7) Between the Sheets

Although it’s only legal to register one marriage, men are encouraged to take as many partners as they like; the only social stipulation is that they should be able to financially provide for them. This is something to be aware of when inviting people to your home. You may be expecting Mr. X with Mrs. X but it’s just as likely that he’ll bring Mrs. W, Y or Z. Taking mistresses is also de rigueur; those who remain faithful to their wives are often teased by others saying: ‘A man who owns a farm should also own a garden’. One popular joke states that a man needs to find a woman who cooks and cleans, a woman who has a good job, a woman who likes to have sex and most importantly, he must make sure that these three women never meet. Conversely, it’s said that young girls are looking for: ‘gold, silver and steel in their husbands – they want silver hair at their temples, gold in their pockets and steel between their legs’.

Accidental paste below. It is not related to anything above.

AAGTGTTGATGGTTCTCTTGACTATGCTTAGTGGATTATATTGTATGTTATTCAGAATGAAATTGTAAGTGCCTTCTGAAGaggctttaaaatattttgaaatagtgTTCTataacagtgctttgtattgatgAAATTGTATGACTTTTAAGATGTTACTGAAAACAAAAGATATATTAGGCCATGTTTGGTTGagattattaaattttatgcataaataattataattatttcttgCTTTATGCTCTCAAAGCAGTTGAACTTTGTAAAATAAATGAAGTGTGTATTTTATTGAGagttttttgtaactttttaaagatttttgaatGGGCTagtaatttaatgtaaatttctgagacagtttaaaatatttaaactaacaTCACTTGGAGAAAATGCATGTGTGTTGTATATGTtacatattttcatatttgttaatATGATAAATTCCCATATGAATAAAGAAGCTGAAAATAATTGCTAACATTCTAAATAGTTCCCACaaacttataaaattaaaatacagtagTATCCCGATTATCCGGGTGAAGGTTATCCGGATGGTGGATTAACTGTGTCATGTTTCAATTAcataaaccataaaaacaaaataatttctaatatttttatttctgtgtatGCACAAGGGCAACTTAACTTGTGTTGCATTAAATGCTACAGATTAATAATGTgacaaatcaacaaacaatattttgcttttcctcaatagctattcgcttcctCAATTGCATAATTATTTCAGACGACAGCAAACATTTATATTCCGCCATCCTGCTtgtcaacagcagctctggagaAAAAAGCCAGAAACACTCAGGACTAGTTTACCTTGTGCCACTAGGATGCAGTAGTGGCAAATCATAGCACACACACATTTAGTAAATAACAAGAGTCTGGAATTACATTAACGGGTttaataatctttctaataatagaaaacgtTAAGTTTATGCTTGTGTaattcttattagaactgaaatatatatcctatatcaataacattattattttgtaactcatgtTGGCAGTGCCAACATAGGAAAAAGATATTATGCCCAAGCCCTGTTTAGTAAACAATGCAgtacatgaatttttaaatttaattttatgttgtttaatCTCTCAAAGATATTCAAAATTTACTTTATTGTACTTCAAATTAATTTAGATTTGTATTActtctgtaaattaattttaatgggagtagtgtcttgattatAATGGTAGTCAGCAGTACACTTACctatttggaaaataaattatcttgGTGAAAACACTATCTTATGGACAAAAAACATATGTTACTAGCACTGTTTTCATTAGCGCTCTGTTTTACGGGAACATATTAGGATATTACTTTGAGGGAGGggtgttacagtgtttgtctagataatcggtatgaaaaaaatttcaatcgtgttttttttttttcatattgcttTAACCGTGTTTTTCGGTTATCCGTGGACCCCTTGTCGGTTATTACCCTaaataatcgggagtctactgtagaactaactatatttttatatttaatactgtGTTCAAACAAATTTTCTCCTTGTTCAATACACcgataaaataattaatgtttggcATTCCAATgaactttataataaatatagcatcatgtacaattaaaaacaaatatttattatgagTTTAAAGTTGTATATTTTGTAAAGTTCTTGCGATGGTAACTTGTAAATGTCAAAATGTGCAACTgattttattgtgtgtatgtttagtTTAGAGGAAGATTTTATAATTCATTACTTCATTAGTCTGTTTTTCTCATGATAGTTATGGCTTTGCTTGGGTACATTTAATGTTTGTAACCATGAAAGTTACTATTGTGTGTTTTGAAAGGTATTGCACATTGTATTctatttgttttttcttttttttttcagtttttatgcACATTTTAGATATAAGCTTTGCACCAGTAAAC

8) Crime

The Ghanaian police force has a terrible reputation for being corrupt and lazy.  This is partly due to the pitiful nature of their salaries and may explain why they spend their days trying to extract fines for traffic offences (real or imagined).  Obviously, this hardly endears them to anyone.  Accusing drivers of running red lights is a favourite as no evidence is required.  The police pull you over, swear blind you have committed the offence and tell you to attend court the next day to pay your fine.  Just as the steam is rising, a ‘get out card’ is offered – pay the officer a small fine now and he’ll forget the whole incident.  It’s a brave driver who turns this down.